A protest cannot challenge power in the way that a direct action can. A demonstration or protest, such as the Brexit march, where masses of people march through the streets holding placards and chanting slogans looks great in newspapers and on TV. However this type of protest doesn’t disrupt economic and other social activities. As a result little attention was paid to the protesters by those in positions of power, and their demands went unheard. This contrasts with disruptive actions, such as the April 2019 Rebellion by XR, where people put themselves on the line, blocking roads, gluing themselves to buildings and getting arrested, which inevitably disrupts normality and challenges the status quo. Politicians were faced with people actively defying the law, stretching the police to their limits and costing a lot of money. And it worked: the government gave in to at least some of their demands.
In order to challenge the status quo, people have to actively challenge the institutions that maintain it. Conventional protests are powerful when protesting itself is forbidden, as with the Arab Spring or Tiananmen Square. However, in liberal democracies a conventional protest falls into the category of what is allowed, and so does not defy the power of elites.
The power of organising
Successfully implemented direct action doesn’t take place spontaneously; it is the culmination of a long process of organising. Jane McAlevey, in her 2016 book No Shortcuts: Organising for Power, provides an invaluable discussion on the topic. Although she writes from the perspective of trade unions, what she says can be applied to other forms of organising. Organising, she says, relies on a growing body of workers taking action – not just the usual suspects, but people that don’t see themselves as activists’. It is a highly democratic approach, attempting to ensure the participation of as many people as possible in decision-making processes and therefore putting workers in the driver’s seat. This time- and labour-intensive process pays off in a strike, which can succeed only when a majority of workers walk off the job with the support of their broader community.
Without solidarity, direct action can’t work. When workers walk off the job, they need to be sure that an overwhelming majority of their fellow workers will do the same and that the risk is worthwhile. If they decide individually that they don’t trust their fellows and it is not worth the risk, then the strike will fail. Similarly, when people engaging in non-violent direct action chain themselves to a building they need to know that their peers will be there to support them throughout the action and afterwards. If they don’t feel the solidarity among the group and choose not to take the risk, then the action will fail.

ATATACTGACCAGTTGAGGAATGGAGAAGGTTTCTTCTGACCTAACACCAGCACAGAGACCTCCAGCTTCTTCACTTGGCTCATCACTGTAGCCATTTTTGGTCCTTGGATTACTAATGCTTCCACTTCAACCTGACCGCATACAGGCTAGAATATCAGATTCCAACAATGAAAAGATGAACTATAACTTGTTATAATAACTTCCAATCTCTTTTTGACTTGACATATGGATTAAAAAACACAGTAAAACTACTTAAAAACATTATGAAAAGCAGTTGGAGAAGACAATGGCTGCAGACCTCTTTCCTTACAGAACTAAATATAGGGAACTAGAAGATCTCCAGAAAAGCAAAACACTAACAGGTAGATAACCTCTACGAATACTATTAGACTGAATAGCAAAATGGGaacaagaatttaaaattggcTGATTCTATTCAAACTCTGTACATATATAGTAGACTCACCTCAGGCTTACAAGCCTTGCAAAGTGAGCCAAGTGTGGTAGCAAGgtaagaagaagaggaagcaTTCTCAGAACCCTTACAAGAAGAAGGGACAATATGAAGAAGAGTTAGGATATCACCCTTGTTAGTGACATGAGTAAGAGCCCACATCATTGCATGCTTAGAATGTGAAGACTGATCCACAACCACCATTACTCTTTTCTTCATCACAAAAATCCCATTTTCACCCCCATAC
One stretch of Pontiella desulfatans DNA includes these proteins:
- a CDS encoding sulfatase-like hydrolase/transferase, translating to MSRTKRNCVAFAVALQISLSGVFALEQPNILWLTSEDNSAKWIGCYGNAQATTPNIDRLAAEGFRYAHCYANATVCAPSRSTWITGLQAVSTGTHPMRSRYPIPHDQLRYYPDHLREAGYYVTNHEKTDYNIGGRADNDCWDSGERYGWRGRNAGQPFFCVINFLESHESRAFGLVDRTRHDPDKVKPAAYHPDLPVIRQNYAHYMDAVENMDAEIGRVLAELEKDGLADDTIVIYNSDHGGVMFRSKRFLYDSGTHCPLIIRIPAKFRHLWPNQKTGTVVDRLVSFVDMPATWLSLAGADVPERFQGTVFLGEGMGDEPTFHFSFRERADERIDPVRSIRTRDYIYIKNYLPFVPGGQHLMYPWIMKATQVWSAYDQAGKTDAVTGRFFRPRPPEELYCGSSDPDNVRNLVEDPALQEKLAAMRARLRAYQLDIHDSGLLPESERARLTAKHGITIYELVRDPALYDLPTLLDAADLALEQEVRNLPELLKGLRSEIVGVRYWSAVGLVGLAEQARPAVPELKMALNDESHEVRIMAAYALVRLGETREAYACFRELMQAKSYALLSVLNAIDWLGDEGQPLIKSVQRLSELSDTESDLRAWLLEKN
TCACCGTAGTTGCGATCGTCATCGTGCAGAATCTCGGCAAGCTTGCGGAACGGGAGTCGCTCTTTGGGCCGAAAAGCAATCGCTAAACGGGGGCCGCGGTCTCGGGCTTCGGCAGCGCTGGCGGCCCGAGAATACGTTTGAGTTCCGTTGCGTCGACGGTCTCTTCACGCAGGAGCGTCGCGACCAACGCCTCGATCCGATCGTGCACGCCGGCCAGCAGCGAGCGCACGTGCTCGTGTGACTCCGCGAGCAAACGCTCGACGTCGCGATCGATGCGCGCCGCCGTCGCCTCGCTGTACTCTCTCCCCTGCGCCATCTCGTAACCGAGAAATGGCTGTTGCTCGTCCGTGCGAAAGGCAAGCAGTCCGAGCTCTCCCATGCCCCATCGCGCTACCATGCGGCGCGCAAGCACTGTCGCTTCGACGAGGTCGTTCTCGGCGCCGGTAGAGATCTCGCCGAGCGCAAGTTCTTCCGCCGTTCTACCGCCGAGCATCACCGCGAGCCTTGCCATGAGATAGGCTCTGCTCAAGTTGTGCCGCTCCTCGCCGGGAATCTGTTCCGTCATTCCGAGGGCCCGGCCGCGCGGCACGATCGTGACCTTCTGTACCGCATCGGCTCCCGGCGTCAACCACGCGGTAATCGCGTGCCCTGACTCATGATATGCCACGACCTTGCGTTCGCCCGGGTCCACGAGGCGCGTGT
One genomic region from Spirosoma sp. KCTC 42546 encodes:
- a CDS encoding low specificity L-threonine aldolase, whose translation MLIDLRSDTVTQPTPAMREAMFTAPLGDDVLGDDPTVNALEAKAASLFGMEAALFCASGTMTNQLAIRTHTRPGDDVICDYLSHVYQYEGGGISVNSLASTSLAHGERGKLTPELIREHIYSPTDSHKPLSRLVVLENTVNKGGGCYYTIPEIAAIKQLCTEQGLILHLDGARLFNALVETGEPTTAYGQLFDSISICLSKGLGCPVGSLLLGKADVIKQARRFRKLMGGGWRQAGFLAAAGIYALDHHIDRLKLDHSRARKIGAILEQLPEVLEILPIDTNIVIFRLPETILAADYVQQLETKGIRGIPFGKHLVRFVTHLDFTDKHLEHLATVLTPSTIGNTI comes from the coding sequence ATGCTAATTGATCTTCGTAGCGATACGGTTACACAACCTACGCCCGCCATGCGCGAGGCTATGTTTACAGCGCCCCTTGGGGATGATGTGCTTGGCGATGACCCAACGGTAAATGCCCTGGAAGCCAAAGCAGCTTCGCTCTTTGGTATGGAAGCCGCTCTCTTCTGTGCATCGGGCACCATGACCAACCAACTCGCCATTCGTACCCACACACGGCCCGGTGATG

This can be compared with Rousseau’s allegory of the stag hunt dilemma, where a group of hunters track a stag in the forest. They all face a personal decision: if they work together as a team they can kill the stag and eat for days, but if even one hunter decides to break away from the group to instead hunt a hare (a hare is easier to catch but will only satisfy the hunter for one meal) then the deer hunt will fail. Thus, solidarity relies on the decisions of individuals as to whether they can trust their group and the risk is worth taking.
Extinction Rebellion are currently demonstrating the power of organising. It may seem that the movement burst onto the scene out of nowhere, yet it took a lot of careful study, planning and organising. Their decentralised, democratic approach to organising and a commitment to try to include everyone is working. The dedication of ordinary people willing to defy the law and get arrested is proof enough of their achievements in terms of organising. What’s more, their non-violent tactics, and their success in pressuring the government to declare a climate emergency, meant that their support increased fourfold after the April 2019 rebellion.
There’s work to be done
It may not be news that the wealthy and the powerful will look out for themselves at the expense of others. We may feel powerless in the face of their power, but we need not despair: when we act collectively in democratic movements, we can begin to reclaim power from the few that hold it. When the Covid-19 lockdown is over, then we will need to fight back against the powers that be harder than ever in order to ensure that we #BuildBackBetter rather than returning to business as usual. In the meantime, we can’t wait to be able to organise face to face: we need to utilise technology and find ways of creating solidarity online.
The eruption of Black Lives Matter protests currently ongoing across the US will undoubtedly be worrying those in power, and for good reason. The latest story of police brutality has ignited a firestorm that has been brewing for a long time. The flames will be hard to quench. Centuries of racism, injustice and inequality have culminated in this expression of anger and now those on the streets are demanding change. Steps towards justice are being made: Derek Chauvin has been charged with murder, though whether he is convicted remains to be seen; the state of Colarado has already adopted legislation requiring police to wear bodycams, banning chokeholds and improving transparency, and the Minneapolis city council has pledged to disband the city’s police department. In the short term these protests may lead to reforms in policing, but should they become sustained organising efforts, then there is the potential that there could be a transformation of the current injustices into a fairer society for all.
James Morrison-Knight has previously worked as a union organiser.
Want to keep up-to-date with our coronavirus coverage? Sign up to our newsletter.